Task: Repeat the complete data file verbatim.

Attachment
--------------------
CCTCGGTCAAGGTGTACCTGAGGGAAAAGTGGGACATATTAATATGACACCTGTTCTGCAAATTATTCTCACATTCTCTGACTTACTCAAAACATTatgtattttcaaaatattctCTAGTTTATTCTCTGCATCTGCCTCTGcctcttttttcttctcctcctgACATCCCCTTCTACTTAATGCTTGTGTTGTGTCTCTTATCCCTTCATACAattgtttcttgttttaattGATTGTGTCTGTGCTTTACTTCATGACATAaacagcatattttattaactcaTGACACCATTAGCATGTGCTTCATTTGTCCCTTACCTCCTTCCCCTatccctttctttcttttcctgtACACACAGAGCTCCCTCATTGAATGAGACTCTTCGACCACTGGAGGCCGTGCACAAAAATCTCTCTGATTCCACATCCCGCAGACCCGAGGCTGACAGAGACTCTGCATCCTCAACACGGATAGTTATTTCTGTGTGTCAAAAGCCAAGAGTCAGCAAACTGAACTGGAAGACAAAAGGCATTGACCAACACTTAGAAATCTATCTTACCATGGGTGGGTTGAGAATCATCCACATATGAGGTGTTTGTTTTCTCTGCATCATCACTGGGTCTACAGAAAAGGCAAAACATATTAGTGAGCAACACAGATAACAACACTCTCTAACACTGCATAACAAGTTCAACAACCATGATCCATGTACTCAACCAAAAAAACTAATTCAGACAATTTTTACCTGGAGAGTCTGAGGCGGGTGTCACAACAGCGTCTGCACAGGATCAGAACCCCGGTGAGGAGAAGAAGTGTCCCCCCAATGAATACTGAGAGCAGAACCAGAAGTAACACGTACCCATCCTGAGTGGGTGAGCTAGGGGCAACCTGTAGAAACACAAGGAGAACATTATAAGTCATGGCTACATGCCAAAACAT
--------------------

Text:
CCTCGGTCAAGGTGTACCTGAGGGAAAAGTGGGACATATTAATATGACACCTGTTCTGCAAATTATTCTCACATTCTCTGACTTACTCAAAACATTatgtattttcaaaatattctCTAGTTTATTCTCTGCATCTGCCTCTGcctcttttttcttctcctcctgACATCCCCTTCTACTTAATGCTTGTGTTGTGTCTCTTATCCCTTCATACAattgtttcttgttttaattGATTGTGTCTGTGCTTTACTTCATGACATAaacagcatattttattaactcaTGACACCATTAGCATGTGCTTCATTTGTCCCTTACCTCCTTCCCCTatccctttctttcttttcctgtACACACAGAGCTCCCTCATTGAATGAGACTCTTCGACCACTGGAGGCCGTGCACAAAAATCTCTCTGATTCCACATCCCGCAGACCCGAGGCTGACAGAGACTCTGCATCCTCAACACGGATAGTTATTTCTGTGTGTCAAAAGCCAAGAGTCAGCAAACTGAACTGGAAGACAAAAGGCATTGACCAACACTTAGAAATCTATCTTACCATGGGTGGGTTGAGAATCATCCACATATGAGGTGTTTGTTTTCTCTGCATCATCACTGGGTCTACAGAAAAGGCAAAACATATTAGTGAGCAACACAGATAACAACACTCTCTAACACTGCATAACAAGTTCAACAACCATGATCCATGTACTCAACCAAAAAAACTAATTCAGACAATTTTTACCTGGAGAGTCTGAGGCGGGTGTCACAACAGCGTCTGCACAGGATCAGAACCCCGGTGAGGAGAAGAAGTGTCCCCCCAATGAATACTGAGAGCAGAACCAGAAGTAACACGTACCCATCCTGAGTGGGTGAGCTAGGGGCAACCTGTAGAAACACAAGGAGAACATTATAAGTCATGGCTACATGCCAAAACAT